Sunday, 10 April 2016

Review: Far from the Madding Crowd by Thomas Hardy

Title: Far from the Madding Crowd
Author: Thomas Hardy
Pages: 448
Publisher: Penguin

"Hardy's powerful novel of swift sexual passion and slow-burning loyalty centres on Bathsheba Everdene, a proud working woman whose life is complicated by three men - respectable farmer Boldwood, seductive Sergeant Troy and devoted Gabriel - making her the object of scandal and betrayal. 
Vividly portraying the supersitions and traditions of a small rural community, Far from the Madding Crowd shows the precarious position of a woman in a man's world" 

I read this novel in the beginning of February, and I should have written the reveiw in the middle of February. I never jotted down any of my thoughts on this novel, and although I remember really loving it, I can't recall exactly why. So I'm terribly sorry for this super short and shitty review, but I'll just write down what I do remember:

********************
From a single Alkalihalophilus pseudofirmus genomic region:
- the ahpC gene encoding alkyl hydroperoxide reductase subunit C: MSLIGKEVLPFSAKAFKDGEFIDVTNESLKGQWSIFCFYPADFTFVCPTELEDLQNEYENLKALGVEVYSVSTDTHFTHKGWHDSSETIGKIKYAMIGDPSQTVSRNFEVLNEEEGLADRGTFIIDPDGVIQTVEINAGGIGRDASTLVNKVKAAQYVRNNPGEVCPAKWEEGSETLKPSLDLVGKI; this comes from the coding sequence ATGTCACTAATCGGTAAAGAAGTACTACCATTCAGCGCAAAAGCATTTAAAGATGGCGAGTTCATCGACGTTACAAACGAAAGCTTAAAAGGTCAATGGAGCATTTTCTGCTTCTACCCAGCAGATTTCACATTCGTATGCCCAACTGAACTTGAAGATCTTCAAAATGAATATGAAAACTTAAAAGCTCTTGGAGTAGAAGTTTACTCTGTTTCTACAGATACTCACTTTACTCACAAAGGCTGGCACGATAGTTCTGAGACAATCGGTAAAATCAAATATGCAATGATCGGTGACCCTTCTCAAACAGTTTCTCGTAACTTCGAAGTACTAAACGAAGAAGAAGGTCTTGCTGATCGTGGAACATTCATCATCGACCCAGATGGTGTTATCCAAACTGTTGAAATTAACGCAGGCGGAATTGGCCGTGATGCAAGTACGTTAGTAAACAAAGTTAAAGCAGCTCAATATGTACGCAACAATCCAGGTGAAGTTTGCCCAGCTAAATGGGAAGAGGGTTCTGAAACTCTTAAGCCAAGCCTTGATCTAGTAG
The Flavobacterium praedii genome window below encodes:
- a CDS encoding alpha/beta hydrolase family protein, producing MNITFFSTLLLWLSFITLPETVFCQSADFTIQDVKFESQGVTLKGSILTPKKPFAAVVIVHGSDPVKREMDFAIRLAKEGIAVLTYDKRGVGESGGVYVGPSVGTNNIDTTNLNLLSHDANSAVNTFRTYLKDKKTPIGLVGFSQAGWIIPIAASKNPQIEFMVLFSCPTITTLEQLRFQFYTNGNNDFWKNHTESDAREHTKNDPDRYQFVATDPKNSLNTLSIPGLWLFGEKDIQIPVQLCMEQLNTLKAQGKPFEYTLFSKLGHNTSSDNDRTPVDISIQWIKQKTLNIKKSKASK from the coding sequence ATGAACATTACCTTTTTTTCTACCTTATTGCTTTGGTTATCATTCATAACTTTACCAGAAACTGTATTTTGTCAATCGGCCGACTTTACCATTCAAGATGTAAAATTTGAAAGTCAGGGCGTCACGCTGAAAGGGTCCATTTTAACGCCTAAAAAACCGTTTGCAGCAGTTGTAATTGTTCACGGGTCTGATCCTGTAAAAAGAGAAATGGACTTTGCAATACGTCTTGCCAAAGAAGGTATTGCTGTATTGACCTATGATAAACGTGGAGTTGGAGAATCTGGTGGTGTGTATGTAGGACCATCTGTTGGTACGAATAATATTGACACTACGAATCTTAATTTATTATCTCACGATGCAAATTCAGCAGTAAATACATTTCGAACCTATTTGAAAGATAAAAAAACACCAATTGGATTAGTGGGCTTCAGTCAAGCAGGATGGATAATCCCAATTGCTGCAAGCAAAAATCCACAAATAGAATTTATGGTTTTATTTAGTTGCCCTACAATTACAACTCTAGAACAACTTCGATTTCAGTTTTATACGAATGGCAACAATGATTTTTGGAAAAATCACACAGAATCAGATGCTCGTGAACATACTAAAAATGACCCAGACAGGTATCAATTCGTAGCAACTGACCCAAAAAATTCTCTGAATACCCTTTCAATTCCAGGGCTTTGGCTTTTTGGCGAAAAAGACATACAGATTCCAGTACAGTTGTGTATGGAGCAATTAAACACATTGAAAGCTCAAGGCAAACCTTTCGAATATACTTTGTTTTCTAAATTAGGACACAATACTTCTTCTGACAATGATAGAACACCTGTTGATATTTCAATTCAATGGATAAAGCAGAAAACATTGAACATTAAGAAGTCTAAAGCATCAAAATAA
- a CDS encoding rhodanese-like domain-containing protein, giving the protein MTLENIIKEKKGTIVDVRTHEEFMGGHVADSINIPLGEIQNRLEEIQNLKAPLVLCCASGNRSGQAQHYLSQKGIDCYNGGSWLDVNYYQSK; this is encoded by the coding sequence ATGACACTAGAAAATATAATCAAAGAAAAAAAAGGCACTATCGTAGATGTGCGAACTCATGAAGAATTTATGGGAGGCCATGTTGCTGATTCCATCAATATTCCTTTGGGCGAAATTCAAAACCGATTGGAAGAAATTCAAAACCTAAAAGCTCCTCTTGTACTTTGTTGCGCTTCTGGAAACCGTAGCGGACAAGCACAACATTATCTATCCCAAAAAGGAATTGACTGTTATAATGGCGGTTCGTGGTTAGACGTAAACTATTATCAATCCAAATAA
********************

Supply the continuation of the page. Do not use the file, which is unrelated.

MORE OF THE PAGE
- I love Hardy's writing style;
- I loved how I disliked Bathsheba - such an annoyingly naive character, yet well-crafted
- The ending was marvelous
- It took me a while to get through, because the beginning takes forever, which is probably why I rated it four stars, rather than five. 

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